But as the group worked on the plot they realized that innocent people would be hurt or killed. Some of the plotters started having second thoughts. One of the group members even sent an anonymous letter warning his friend, Lord Monteagle, to stay away from the Parliament on November 5th.

The warning letter reached the King, and the King’s forces made plans to stop the conspirators.

Guy Fawkes was in the cellar with 36 barrels of gunpowder when the authorities stormed it in the early hours of November 5th. He was caught, tortured and executed.

Bonfire’s were lit across England to celebrate the safety of the King. The tradition continues to this day.



To me, November 5th was a time to get together with everyone in the village. Following tradition, we made an effigy of Guy Fawkes and put him on top of the bonfire, cheering as he burned. Of course traditional dishes were made for the occasion such as Parkin, Bonfire Night toffee, toffee apples.




Yorkshire Parkin Recipe

  • 4 oz/110g soft, dark brown sugar
  • 2oz / 55g black treacle/molasses
  • 7oz / 200g golden syrup/ corn syrup
  • 5oz/ 120g medium oatmeal
  • 7 oz/ 200g self raising flour
  • 1 tsp baking powder
  • 4 tsp ground ginger
  • 2 tsp nutmeg
  • 1 tsp mixed spice
  • 2 large eggs, beaten
  • 2 tbsp milk


Heat the oven to 275°F/140°C/gas 1

  • Grease an 8″ x 8″/ 20cm x 20cm square cake tin.
  • In a large heavy-based saucepan melt together the butter, sugar, treacle, golden syrup over a gentle heat. Do not allow the mixture to boil, you simply need to melt these together.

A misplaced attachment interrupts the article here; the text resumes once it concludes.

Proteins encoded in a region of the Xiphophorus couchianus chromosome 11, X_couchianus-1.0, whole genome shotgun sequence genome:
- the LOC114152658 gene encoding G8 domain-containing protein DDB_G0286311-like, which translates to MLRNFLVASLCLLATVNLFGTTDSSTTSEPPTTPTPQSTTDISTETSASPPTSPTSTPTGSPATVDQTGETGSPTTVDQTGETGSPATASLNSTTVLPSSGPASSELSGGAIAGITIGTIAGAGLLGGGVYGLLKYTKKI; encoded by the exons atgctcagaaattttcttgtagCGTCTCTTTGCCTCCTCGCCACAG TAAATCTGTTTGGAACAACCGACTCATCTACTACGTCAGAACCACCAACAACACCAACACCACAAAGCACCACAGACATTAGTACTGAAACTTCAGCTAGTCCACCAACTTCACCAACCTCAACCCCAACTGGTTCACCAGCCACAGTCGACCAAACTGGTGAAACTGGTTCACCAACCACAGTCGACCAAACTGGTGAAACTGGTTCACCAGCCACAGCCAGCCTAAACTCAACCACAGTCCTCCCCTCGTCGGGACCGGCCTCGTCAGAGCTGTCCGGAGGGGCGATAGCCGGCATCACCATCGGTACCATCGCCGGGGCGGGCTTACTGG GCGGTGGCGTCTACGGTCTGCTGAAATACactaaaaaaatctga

• In a large, spacious, baking bowl stir together all the dry ingredients. Gradually add the melted butter mixture stirring to coat all the dry ingredients and mix thoroughly.
  • Gradually, beat in the eggs a few tablespoons at a time. Finally add the milk and again stir well.
  • Pour the mixture into the prepared tin and cook for 1½ hours until firm and set and a dark golden brown.
  • Remove the parkin from the oven and leave to cool in the tin. Once cool store the Parkin in an airtight tin for a minimum of 3 days if you can resist eating it, you can even leave it up to a week before eating and the flavors really develop and the mixture softens even further and become moist and sticky. The Parkin will keep up to two weeks in an airtight container.


Fire in Colorado.

JEFFERSON COUNTY – The Lower North Fork Fire – which started burning Monday afternoon – was 70 percent contained on Friday afternoon after authorities say they had another good day of work on the fire. The fire has destroyed several homes. Two people were found dead in a burned area, and a woman is still missing after her house was found burned to the ground.

Colorado is dry and hot in the Summer, but Summer isn’t here yet, we are only in March.

If so many wildfires are breaking out in March, what is the Summer going to bring? March is usually our snowiest month so where is the snow?

Almost one year ago to the date, I almost lost my home in a fire.





The burning tree fire in Franktown was scary. It was the first time I was faced with the prospect of losing my home of fourteen years. A home with a view of the mountains, a home I love.

Thanks to the brave firefighters, my home, and the homes of my neighbors were saved. Let this please be a lesson to everyone to be careful. We have not had much snow down here in the plains and the grass is dry and brittle. If you are grilling outside, BE CAREFUL. If you smoke, please EXTINGUISH your cigarettes.

Before we know it, July 4th will be here, and the fire risk will be tremendous. Please be careful with fireworks. Enjoy your independence safely and don’t burn down this wonderful state.